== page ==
The employer within the Netherlands is required to apply to the relevant and competent authority via the public employment services, for an employment permit on behalf of the individual in question. If the employer is granted the necessary employment permit then the worker will be granted a permit for work.
The usual procedure is that the Dutch client needs to prove they have properly and legally advertised the position in the Netherlands itself, for several months, but have been unable to locate a suitable candidate in the local Dutch job market – or from an EU state, as working persons traveling from EU member state to EU member state do not usually require a work permit.
The skills also need to be in serious demand or sought, after being increasingly rare. The individual needs to be highly qualified to fulfill the vacant position.
Working Visas Netherlands: New Member States
Nationals of the EU-Member states, Iceland, Norway, Switzerland and Liechtenstein are all able to work without any restrictions within the Netherlands. Special rules can often apply to the new Member States of the European Union. For a certain transitional period, free movement of workers from these countries can be subject to some restrictions.
Job seekers from within the new EU member states are not required by law to complete any formality in order to obtain a work permit, as it is up to the employer and therefore the employer must apply to the competent authority. For all other nationalities, a work permit must be acquired before even stepping into a job within the Netherlands. Travel insurance is also a requirement that must accompany your visa application.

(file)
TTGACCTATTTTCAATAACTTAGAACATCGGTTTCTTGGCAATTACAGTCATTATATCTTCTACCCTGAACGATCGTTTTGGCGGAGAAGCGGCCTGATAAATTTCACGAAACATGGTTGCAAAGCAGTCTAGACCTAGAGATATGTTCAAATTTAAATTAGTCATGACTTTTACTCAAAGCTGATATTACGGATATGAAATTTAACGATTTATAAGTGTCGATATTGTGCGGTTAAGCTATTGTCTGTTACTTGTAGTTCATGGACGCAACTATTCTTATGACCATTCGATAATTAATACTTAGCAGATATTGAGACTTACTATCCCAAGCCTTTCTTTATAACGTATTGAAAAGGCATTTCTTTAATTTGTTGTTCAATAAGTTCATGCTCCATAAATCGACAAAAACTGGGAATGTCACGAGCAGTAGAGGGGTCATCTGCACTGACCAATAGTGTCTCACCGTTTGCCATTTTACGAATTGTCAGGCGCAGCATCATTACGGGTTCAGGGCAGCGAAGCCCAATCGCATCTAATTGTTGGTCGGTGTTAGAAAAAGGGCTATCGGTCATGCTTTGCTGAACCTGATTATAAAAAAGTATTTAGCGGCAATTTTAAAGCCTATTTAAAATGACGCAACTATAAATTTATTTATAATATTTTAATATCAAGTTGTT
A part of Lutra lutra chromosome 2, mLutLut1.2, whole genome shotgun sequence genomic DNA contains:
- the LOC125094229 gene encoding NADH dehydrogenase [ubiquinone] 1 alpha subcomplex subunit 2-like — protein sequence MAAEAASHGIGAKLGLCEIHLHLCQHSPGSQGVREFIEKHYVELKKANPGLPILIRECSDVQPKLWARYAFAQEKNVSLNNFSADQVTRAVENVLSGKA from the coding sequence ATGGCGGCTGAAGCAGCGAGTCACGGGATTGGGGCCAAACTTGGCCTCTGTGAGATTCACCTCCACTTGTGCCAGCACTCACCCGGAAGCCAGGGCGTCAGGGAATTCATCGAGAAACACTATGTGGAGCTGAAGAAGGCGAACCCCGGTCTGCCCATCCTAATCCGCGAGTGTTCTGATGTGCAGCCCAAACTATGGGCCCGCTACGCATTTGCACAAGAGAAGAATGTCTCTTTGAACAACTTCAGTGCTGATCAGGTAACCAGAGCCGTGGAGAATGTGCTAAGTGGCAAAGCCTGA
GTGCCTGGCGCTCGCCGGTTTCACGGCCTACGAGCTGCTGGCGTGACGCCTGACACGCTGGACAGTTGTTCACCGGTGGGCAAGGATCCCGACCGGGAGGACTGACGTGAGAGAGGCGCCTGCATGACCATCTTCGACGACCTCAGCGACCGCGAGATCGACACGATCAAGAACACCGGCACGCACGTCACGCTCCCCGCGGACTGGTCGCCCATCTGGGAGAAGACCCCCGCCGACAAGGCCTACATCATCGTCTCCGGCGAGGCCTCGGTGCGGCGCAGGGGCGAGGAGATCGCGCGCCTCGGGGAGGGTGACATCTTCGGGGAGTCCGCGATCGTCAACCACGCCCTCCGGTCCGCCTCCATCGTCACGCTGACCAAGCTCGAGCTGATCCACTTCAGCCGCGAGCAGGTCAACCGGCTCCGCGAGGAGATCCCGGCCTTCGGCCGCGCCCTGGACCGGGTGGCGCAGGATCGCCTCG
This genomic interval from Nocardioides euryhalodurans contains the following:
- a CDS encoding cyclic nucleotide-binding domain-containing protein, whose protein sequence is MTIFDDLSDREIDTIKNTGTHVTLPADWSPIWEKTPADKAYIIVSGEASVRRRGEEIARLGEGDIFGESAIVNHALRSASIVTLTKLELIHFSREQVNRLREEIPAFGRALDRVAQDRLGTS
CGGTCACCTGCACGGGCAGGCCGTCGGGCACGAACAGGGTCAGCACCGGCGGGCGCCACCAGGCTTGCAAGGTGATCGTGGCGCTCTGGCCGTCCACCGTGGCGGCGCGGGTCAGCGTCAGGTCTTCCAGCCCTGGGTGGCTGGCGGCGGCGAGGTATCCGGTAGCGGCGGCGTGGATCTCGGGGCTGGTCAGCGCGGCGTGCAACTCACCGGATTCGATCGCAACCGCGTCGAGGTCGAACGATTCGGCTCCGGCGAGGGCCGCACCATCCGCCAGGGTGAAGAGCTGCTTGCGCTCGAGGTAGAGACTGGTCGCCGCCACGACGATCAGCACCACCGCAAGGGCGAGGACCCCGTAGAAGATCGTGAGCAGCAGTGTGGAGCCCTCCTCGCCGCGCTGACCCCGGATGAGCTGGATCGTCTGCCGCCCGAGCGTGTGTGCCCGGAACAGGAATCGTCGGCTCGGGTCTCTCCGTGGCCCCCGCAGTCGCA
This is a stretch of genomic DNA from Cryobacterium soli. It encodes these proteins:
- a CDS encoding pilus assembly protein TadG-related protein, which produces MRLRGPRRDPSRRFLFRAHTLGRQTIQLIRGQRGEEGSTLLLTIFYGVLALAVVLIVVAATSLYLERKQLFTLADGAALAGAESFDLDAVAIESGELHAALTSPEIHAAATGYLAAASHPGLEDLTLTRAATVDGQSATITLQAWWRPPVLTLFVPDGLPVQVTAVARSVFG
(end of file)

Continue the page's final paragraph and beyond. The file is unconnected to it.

Working Visas Netherlands: Admission Scheme for Highly Educated Persons
The Netherlands have introduced an admission scheme for highly educated persons; individuals who have gained at least a Masters degree. These persons can obtain a residency permit for a maximum of 12 months in order to secure a job as a highly skilled migrant or to start a progressive company.
Alongside the degree, a points system is also applied. The candidate must score at least 35 points from 40. A master’s degree is 25 points, 5 points for a person between 21 and 40 years old and 30 points for a PhD. A further 5 points can be gained if the individual has previously studied or worked within the Netherlands, speaks English or Dutch or has received their diploma within a country recognising the education. It should be noted that, currently, the processing time for Visa applications is a minimum of 10 working days.